Looking back at the moments I included on my nectar list, it is clear that the experiences that seemed to mean the most were the everyday and even mundane moments that I had the pleasure of sharing with all kinds of people that I was able to meet. We can all think of people who helped to make our college experience meaningful for us, of the passerby who became a mentor, of strangers who became family. Years from now, when we look back at our time in college, of course we are going to remember those monumental experiences we had, such as when we boarded a plane to study abroad or when we formally declared our major. But when we reflect on what this time actually meant to us and how it shaped the people we are today, we are going to think of the fleeting moments we shared with people who have come to mean the world to us. We are going to think of scouting out tables in Dinand, of asking a friend to swipe us into a dorm when we lost our ID, of waiting in line on chicken parm night at Kimball.
And when we look back at those small moments, those will be the moments that we can look back upon to see how much we’ve grown. When I look back at my list, I am able to see a progression of a timid freshman who fell on the Fenwick stairs on to a more seasoned and a much more comfortable Holy Cross student who tried my hand at cooking in the apartments and who ventured to explore the area around Holy Cross like the Worcester Art Museum, the Blackstone movie theater with discount movie Tuesdays, and other areas of New England that I had never visited.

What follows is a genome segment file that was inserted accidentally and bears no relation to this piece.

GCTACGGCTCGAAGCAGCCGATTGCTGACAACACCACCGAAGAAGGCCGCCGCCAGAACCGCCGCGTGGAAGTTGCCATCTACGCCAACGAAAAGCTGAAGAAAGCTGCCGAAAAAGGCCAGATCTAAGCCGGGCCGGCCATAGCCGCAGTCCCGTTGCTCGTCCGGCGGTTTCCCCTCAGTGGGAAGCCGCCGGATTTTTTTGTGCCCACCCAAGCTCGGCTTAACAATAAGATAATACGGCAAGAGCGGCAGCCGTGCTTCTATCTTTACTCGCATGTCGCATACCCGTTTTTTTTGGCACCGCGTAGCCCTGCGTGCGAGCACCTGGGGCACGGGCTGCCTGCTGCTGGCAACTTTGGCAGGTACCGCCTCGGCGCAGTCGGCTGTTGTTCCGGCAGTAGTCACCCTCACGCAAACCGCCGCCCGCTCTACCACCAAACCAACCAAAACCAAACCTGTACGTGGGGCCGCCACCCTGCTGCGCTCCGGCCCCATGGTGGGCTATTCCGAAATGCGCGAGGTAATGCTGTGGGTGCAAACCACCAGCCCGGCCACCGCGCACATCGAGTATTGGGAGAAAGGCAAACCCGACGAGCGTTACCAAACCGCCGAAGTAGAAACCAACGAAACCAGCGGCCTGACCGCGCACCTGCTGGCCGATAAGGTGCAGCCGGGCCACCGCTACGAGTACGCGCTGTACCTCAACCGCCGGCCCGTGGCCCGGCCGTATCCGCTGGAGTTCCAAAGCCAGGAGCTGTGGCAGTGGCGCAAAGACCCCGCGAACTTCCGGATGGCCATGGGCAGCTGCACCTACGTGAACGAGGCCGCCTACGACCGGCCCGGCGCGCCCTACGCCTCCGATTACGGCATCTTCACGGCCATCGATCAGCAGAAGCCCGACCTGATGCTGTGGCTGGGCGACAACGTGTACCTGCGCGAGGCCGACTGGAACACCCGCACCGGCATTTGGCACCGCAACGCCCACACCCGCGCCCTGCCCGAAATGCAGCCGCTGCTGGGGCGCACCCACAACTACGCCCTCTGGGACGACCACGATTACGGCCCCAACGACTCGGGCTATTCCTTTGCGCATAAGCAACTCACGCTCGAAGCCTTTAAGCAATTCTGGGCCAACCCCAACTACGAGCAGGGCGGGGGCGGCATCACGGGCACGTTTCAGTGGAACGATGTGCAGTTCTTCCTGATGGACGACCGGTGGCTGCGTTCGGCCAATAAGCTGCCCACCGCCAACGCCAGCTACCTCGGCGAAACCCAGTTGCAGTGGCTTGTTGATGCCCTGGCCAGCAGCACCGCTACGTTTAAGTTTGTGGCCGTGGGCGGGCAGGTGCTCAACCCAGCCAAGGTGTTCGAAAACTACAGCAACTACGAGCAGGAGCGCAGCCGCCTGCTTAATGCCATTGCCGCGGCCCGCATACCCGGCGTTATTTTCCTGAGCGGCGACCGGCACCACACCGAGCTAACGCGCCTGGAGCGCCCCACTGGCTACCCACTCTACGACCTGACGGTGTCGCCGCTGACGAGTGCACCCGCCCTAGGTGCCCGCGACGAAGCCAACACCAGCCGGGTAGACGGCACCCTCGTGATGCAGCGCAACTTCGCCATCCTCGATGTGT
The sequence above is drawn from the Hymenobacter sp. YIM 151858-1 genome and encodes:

By choosing to embrace our identity as Holy Cross students, we have already begun to Live the Mission. By immersing ourselves in this incredible community in whatever ways we have found ourselves called, we have played a role both in shaping each other’s experiences and in growing as individuals. Even the smallest moments we have shared with friends or acquaintances on campus or in the Worcester community can have an impact, as we never can fully comprehend how our words or gestures can take effect. Even a passing smile or an open door can make all the difference to someone. At Holy Cross, we have learned how to be open to sharing those moments with those we have been blessed to have around us. As a class, we have served as orientation leaders, served as club leaders, congratulated our classmates who have won Fulbrights or secured jobs, and proofread essays for our peers. In whatever way the opportunity has presented itself, we have learned to support each other, and we have learned how to extend those gestures of support to those beyond the Holy Cross community. Many of us have participated in international or domestic service trips, have served as big brothers and sisters, and have led fundraisers.